LONDON/DUBLIN (Reuters) - Much of Britain and Ireland was blanketed in snow on Wednesday as freezing Siberian weather dubbed “the Beast from the East” disrupted the travel plans of thousands.
Hundreds of schools were closed and there were delays on roads, railways and at airports on one of the coldest days Britain has experienced at this time of the year for almost three decades.
Temperatures fell to minus 12 Celsius (10 degrees Farenheit) in some rural areas while Britain’s weather service warned of up to 40 cm of snow in higher areas of Scotland.
“It is the coldest air we have seen over the UK at this time of the year since around 1991,” Becky Mitchell, a meteorologist at Britain’s Met Office, said. “It is all tied in with the Beast from the East.”
Ireland, bracing for the biggest snowfall since 1982, urged people to stay indoors from 1600 GMT on Thursday until 1200 on Friday in the southern province of Munster and eastern province of Leinster when the most severe weather is expected.
Scottish police advised motorists to avoid non-essential travel.
The cold spell has been caused by a jump in temperatures high over the Arctic, known by meteorologists as sudden stratospheric warming, which has weakened the jet stream that brings warm air in from the Atlantic to Ireland and Britain.
“The Jet Stream weakens and so we tend to get a strong easterly flow of air and that air is really originating right from over in Siberia - so very dry, cold continental air,” Mitchell said.
The unusual weather could continue as Storm Emma, packing more snow and ice, approaches western England from Portugal and France.
Across London, there were severe delays on public transport. Europe’s biggest airport, Heathrow, said its runways were fully operational, although its website showed that dozens of flights had been delayed or canceled due to disruption at other airports.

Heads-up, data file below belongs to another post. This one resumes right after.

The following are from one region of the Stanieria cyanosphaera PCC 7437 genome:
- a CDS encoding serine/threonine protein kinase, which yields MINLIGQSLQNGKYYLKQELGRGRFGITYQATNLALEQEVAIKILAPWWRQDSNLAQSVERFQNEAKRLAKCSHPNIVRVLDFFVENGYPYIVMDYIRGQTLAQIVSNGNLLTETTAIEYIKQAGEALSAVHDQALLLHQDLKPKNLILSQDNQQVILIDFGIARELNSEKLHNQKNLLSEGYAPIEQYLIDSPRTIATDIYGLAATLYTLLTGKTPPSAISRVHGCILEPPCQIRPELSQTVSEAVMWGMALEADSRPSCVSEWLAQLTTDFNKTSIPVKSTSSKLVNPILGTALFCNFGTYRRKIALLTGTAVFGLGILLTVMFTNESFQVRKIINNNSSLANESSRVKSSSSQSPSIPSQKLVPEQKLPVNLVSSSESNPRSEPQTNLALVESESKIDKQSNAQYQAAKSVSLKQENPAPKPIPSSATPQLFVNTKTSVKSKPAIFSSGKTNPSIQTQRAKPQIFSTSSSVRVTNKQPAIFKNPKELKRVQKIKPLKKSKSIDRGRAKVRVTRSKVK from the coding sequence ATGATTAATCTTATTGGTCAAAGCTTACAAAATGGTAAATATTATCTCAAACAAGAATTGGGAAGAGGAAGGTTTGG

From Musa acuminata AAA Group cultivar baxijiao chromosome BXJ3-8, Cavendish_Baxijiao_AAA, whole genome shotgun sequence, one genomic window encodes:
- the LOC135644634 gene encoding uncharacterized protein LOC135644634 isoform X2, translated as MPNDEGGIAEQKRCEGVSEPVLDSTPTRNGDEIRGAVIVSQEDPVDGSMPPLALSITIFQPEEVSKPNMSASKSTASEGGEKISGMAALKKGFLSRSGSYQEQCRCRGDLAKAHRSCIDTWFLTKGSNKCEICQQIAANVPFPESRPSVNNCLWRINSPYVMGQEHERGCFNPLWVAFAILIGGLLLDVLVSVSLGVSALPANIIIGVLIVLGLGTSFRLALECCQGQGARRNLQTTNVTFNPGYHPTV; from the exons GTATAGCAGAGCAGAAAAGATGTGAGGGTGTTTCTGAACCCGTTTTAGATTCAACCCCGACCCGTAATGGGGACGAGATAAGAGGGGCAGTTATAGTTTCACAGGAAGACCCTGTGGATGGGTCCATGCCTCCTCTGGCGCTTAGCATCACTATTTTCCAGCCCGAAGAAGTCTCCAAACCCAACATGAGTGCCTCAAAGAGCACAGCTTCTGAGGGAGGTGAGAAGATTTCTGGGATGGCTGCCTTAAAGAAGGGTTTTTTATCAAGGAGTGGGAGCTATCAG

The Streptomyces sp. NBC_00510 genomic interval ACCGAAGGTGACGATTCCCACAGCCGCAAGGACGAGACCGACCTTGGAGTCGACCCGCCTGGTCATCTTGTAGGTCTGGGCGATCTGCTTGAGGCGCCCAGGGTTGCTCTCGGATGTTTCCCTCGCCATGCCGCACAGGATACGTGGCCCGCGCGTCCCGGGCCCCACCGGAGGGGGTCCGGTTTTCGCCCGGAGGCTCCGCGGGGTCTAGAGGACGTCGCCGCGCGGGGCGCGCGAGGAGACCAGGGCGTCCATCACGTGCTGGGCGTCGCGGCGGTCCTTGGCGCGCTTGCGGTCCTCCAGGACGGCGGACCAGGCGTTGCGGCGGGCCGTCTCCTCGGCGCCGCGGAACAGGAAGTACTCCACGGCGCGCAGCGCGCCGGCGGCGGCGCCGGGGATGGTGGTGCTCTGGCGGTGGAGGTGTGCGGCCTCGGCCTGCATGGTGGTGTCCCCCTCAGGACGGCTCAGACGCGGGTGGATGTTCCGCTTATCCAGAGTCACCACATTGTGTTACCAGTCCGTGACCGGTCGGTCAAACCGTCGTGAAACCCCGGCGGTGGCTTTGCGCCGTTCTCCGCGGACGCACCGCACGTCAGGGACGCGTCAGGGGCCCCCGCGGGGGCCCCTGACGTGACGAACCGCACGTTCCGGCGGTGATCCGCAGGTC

Britain’s weather service issued a severe weather warning for snow in parts of Scotland where schools were closed and council offices shut.
Ireland’s weather service issued a status red warning - the highest level of alert - for five countries in the east, including the capital Dublin after heavy overnight snowfall led to accumulations of 5 to 10 cm.
Total snowfall may reach 25 cm (10 inches) by Thursday, it added, prompting the closure of many schools and universities. Businesses advised workers to stay at home with some roads inaccessible and public transport operating a limited service.
The chief executive of Irish insurer FBD said on Tuesday she expected the snowfall would be an event for the industry, leading to frozen pipes and possible accidents, though not as severe as Tropical Storm Ophelia which battered Ireland in October.
Writing by Guy Faulconbridge and Padraic Halpin; editing by John Stonestreet, William Maclean
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